Going into the 2015 season, the competition for the title of NFL’s Best Cornerback seemed like a clear two-man race between Richard Sherman and Darrelle Revis. But midway through the schedule, Josh Norman of the Carolina Panthers has surprisingly played his way into the discussion.
The hierarchy at safety was, and has been, less obvious and more inclusive. Earl Thomas, Eric Weddle, Harrison Smith, Kam Chancellor, Tyrann Mathieu and Devin McCourty were all realistic contenders for NFL’s Best Safety going into the season. And now, Reshad Jones has been added to the list.
While the Miami Dolphins have been through drastic ups and downs on their way to a 4-5 record that has them in last place in the AFC East, Jones has been consistently outstanding and routinely featured on the highlight reel. The sixth-year pro out of Georgia leads Miami with 83 tackles through nine games, while adding two sacks and three interceptions — two of which he’s returned for touchdowns.
In Week 6 against the Tennessee Titans — the Dolphins’ first game after firing head coach Joe Philbin and turning the team over the interim coach Dan Campbell — Jones had a 30-yard pick-six in a 38-10 victory. The next week against the Houston Texans, he had a 23-yard pick-six in Miami’s 44-26 victory. In last week’s game against the Philadelphia Eagles, Jones made a big stop on fourth down late in the fourth quarter and intercepted a pass in the end zone to help preserve a 20-19 victory.
Sun Sentinel writer Omar Kelly recently profiled Jones and detailed his rise to his place among the NFL’s elite at his position:
A luxury is exactly what Jones has been for the Dolphins this season.
In a decade that has been filled with dozens of draft busts this former University of Georgia standout is what a success story in the NFL resembles.
Jones is a 2010 fifth-round draft pick that eventually worked his way into a starting role. He often faced adversity during his career — which includes last year’s four-game suspension for using a supplement that contained PEDs last offseason — but has risen to superstar status at an important position.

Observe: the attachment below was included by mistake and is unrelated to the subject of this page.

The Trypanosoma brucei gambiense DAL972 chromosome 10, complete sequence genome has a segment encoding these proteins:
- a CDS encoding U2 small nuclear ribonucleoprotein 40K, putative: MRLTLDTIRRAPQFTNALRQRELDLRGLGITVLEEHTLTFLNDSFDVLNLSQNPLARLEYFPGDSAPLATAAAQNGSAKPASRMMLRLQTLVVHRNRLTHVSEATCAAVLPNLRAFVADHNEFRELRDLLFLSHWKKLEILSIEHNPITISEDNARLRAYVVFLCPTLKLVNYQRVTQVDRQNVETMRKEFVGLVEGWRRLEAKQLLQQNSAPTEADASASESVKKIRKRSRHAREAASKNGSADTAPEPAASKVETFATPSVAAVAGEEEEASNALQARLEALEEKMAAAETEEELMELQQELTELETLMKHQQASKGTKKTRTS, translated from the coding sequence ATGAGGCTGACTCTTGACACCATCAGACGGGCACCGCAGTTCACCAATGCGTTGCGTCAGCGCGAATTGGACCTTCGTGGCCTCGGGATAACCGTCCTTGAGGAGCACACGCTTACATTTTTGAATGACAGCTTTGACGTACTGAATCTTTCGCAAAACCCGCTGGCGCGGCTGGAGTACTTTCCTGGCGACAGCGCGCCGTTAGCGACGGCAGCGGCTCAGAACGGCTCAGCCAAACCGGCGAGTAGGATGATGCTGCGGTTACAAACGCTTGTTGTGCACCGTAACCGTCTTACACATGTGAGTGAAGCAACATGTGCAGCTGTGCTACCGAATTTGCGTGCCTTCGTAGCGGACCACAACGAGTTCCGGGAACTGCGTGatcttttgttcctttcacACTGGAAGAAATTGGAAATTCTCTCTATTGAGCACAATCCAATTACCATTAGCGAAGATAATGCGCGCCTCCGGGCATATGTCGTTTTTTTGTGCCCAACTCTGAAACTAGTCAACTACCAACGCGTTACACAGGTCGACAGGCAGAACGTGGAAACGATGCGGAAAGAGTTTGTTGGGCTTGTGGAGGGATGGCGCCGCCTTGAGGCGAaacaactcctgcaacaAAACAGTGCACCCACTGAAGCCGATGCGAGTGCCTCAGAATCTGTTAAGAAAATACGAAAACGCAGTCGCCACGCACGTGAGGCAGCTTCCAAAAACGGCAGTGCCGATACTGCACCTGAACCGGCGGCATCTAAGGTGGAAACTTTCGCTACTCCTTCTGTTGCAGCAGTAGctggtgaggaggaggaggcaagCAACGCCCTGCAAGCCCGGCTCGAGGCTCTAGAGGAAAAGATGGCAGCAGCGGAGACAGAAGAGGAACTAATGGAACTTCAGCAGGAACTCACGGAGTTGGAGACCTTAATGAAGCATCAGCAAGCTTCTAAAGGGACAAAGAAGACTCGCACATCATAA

Jones, who is playing on the second year of four-year, $28 million contract extension he signed with the Dolphins, has come a long way in Miami. He’s gone from the young safety few veterans on defense trusted because he freelanced too much, to becoming a ball-hawking playmaker called on to seal games by relying on his instincts.
At his core Jones is still the same player — a risk taker — he’s just learned how to position himself to be successful more often.
And that has allowed him to make more of an impact.
“He’s a stud,” Dolphins interim coach Dan Campbell said. “You talk about a guy that’s doing everything right. He’s a team guy, he works hard. He makes plays.”
Kelly goes on to compares Jones’ production to that of future Hall of Fame safety Troy Polamalu, who racked up 399 tackles, 13 interceptions and seven sacks through the 81 games of his career with the Pittsburgh Steelers. Through his first 81 games, Jones has 452 tackles, 13 picks and 8.5 sacks.
But while Polamalu was already a decorated Pro Bowler and Super Bowl champion at that point in his career, Jones is still looking for his first Pro Bowl nod and his first postseason appearance.
His chances of earning that individual honor look much better than his chances of enjoying that level of team success. The Dolphins have a lot of ground to make up if they’re going to sneak into the playoffs this year, and while they may not be rebuilding, could be making some significant moves in the offseason.
The franchise made huge financial commitments this year to QB Ryan Tannehill and DT Ndamukong Suh to anchor the offense and defense, respectively, but given the high expectations both have been somewhat disappointing so far. RB Lamar Miller and WR Jarvis Landry have had big games here and there, but the O needs more playmakers. And while Jones has been great and DE Cameron Wake was doing well (7 sacks, 4 forced fumbles) before recently suffering a season-ending injury, the D needs more consistency. The Dolphins currently rank 20th in the league in points allowed and 21st in passing yards allowed.
Whatever moves Miami makes in the future, Jones shouldn’t be going anywhere, as he is turning out to be a valuable cornerstone.
“I would say that anybody that has to play against him, any opponents that have played against him and any opponents that watched him on film, they identify that guy,” Campbell said in the Sun Sentinel piece. “You can’t miss a guy like Reshad Jones and you better know where he’s at because he can change a game.”